“Did they explain why they had some reservations?” Board President Cayce Washington asked.

“One was against borrowing anything, the other two felt there were too many obstacles relating to the environmental issues we have been dealing with,” Varner explained.

“That’s my trepidation,” District Five Supervisor Gaylon Gray agreed about the environmental issues.

“It is scary, John (Crow) had shared with all of us, if something does happen. I mean the county doesn’t have that $20 to $30 thousand, whatever that note is per month to support that,” Washington said about servicing the debt if the hospital could not.

“We have come up with spending cuts and budget savings that will more than cover the debt service. But my board was aware of it and the three still have their concerns. For full disclosure, that is where we stand,” Varner said, adding that the hospital board was contemplating pushing their November meeting up earlier in the month to revisit the issue.

“We want to make sure your team is on board,” Washington said.

“You are looking at almost six million dollars and I see that. We want more than a 4-3 decision on that,” Varner agreed, adding that past projects involving millions of dollars have always had full support from the hospital board.

“We have taken those on – the Spears Wing (nursing home addition), the hospital (renovation) and the clinic. We have tackled multi-million dollar projects in the past,” Varner noted.

“That was before this environmental thing came up,” Gray noted.

“The environmental blocked us last November,” Varner continued, adding it took a year to resolve the issues with MDEQ to satisfy lending requirements. 

“I wish honestly, if we were going to say no, we should have said no last November to save the money that we have already spent on engineering fees, architectural fees and attorney fees,” Varner explained, adding the hospital has already spent $600,000 on the project. Varner also said the only outstanding debt was a nursing home bond issue from 2000, a debt that will pay out in 2025 and is currently a little over a million dollars.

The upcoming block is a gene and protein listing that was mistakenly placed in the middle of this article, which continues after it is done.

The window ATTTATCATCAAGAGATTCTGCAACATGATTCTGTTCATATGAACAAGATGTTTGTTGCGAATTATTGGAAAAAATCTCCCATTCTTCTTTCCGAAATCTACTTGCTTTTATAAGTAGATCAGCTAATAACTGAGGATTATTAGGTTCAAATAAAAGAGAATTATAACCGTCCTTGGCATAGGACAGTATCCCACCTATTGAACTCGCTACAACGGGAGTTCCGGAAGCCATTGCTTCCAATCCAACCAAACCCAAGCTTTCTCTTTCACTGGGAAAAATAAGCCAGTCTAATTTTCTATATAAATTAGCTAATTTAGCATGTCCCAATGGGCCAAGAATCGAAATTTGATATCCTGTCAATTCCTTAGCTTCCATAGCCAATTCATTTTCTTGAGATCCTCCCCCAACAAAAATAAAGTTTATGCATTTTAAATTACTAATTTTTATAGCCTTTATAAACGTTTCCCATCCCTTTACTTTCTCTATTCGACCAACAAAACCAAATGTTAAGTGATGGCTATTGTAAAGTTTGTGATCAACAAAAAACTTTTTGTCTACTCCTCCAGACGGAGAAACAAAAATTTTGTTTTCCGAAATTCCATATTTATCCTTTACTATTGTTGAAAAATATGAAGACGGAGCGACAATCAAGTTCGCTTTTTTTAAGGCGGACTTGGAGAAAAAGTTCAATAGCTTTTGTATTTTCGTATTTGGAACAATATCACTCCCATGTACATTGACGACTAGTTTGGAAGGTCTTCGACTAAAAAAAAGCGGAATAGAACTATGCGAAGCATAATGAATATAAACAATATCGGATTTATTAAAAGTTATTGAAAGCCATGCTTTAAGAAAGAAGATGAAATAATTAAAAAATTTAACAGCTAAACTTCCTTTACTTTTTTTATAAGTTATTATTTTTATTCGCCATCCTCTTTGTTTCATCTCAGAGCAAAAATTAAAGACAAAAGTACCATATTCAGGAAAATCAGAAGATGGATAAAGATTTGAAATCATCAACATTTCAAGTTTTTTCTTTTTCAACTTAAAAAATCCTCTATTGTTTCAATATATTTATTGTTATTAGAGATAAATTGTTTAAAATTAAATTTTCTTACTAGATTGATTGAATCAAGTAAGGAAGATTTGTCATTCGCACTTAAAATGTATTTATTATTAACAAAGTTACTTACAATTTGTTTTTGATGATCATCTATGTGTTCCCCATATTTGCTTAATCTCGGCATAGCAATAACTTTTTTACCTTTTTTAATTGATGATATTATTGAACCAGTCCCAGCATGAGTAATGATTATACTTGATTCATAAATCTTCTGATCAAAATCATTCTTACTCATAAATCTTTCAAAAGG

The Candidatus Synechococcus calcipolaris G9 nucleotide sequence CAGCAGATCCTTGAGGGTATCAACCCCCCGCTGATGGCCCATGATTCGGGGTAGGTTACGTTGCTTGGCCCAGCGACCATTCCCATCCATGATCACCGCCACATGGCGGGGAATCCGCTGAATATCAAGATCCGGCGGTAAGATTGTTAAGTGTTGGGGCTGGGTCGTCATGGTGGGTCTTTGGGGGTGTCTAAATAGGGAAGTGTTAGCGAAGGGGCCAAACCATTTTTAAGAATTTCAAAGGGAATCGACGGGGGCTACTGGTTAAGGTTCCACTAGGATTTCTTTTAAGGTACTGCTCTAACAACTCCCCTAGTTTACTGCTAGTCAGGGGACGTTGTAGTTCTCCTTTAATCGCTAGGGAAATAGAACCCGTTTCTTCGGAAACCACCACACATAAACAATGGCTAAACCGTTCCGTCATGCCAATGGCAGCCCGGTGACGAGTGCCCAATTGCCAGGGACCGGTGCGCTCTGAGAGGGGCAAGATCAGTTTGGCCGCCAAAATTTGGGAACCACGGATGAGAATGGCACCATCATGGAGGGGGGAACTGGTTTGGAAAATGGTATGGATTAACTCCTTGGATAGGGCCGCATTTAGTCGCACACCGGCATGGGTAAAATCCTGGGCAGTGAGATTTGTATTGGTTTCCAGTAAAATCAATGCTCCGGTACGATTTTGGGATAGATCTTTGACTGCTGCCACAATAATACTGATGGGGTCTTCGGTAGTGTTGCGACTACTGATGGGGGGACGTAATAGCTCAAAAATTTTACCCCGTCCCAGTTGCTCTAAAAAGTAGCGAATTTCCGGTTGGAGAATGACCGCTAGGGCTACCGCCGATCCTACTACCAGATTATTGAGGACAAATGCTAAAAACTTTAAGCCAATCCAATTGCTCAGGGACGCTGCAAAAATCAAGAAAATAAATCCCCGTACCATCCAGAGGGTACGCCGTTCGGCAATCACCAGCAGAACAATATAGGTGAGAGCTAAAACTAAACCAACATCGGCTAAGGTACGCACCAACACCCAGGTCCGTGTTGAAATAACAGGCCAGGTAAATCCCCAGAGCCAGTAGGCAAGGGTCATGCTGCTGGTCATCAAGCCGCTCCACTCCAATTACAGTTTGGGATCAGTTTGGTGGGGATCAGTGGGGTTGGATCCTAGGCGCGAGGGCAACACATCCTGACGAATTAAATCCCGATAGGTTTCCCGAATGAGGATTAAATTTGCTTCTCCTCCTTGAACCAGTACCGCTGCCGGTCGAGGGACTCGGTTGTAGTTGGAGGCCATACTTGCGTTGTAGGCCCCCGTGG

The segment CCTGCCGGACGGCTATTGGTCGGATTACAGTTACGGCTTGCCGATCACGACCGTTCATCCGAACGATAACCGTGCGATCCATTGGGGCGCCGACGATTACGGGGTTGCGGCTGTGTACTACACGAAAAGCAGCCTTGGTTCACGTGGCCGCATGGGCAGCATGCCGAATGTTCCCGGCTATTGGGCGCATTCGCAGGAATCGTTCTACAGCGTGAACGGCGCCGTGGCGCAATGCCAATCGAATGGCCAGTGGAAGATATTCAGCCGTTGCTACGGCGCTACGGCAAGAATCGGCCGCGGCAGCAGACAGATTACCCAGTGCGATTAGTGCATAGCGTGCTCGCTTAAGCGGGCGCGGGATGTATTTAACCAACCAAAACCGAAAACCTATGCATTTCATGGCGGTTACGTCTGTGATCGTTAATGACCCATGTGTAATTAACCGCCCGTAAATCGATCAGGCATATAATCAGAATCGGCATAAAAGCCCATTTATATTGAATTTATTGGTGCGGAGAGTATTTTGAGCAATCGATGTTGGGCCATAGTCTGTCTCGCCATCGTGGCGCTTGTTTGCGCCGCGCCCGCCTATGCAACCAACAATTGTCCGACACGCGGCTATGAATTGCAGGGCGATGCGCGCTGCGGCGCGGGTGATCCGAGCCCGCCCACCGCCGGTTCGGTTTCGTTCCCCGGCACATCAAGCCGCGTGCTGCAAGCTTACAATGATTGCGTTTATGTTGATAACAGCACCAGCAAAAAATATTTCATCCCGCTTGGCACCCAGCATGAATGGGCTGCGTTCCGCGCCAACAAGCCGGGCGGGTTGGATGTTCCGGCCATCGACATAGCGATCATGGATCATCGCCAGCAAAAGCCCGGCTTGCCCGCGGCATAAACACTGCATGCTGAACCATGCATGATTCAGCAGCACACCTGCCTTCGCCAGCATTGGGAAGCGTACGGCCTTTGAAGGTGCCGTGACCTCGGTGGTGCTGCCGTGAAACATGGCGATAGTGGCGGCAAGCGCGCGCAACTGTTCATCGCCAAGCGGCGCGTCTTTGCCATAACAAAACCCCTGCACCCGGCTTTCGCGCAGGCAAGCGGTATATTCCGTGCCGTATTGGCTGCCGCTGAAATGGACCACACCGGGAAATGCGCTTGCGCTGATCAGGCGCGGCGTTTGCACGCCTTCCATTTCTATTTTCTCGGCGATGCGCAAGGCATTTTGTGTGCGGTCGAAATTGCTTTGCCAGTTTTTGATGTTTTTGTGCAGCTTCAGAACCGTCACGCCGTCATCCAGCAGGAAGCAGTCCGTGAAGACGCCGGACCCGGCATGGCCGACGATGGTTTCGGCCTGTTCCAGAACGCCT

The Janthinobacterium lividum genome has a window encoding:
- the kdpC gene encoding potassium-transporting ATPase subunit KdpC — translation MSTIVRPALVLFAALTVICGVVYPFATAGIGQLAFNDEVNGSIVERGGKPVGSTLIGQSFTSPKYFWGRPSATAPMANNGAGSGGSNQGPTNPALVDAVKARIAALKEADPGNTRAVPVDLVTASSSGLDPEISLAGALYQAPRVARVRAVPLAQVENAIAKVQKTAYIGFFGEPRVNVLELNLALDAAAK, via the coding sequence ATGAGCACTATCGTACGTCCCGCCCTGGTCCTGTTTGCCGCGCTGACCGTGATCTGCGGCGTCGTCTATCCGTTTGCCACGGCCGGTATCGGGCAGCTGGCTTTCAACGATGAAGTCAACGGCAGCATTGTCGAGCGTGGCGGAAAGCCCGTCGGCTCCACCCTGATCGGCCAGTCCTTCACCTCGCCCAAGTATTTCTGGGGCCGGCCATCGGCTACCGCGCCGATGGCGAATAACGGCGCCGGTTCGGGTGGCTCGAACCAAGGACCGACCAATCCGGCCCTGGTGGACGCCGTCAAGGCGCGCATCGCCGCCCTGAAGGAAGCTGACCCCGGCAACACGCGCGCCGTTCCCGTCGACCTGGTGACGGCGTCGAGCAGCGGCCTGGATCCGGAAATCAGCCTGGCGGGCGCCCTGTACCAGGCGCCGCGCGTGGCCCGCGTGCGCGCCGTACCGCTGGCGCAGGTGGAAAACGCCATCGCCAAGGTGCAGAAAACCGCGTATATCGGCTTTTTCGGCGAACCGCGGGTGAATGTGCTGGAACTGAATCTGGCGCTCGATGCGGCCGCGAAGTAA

“The concern you said the three no votes had was the environmental issue and perhaps, the type of financing. The environmental issue is something we have to deal with. It is there, and it is always going to be there short of a final settlement some day in the future,” District 3 Supervisor Lee McMinn said. “My thoughts are, if the projections work, and my appointee on the (hospital) board has looked at the numbers and says he is a go. I don’t know what the downside of the environmental issue would be,” McMinn added.

Varner explained the latest obstacle with financing from USDA. was a request for a NEFA financial review, a process that would take six to nine months, which would make the tax credits invalid.

“That is why we went with NeighborWorks, instead of USDA,” Varner explained about the financing. “Same interest rate.”

“As far as the environmental, it is not going to change,” Varner said, agreeing with McMinn that the environmental concerns are long-lasting and not a deal-breaker.

“As far as the project itself, we break even, including the debt service, at four patients a day. There is a need,” Varner said about the addition of the geropsych unit. 

With Varner’s recommendation, supervisors agreed to wait for more input from the hospital board before making a decision.

“I want you to know we support the growth of the hospital,” Washington said.

“100 percent,” Gray agreed.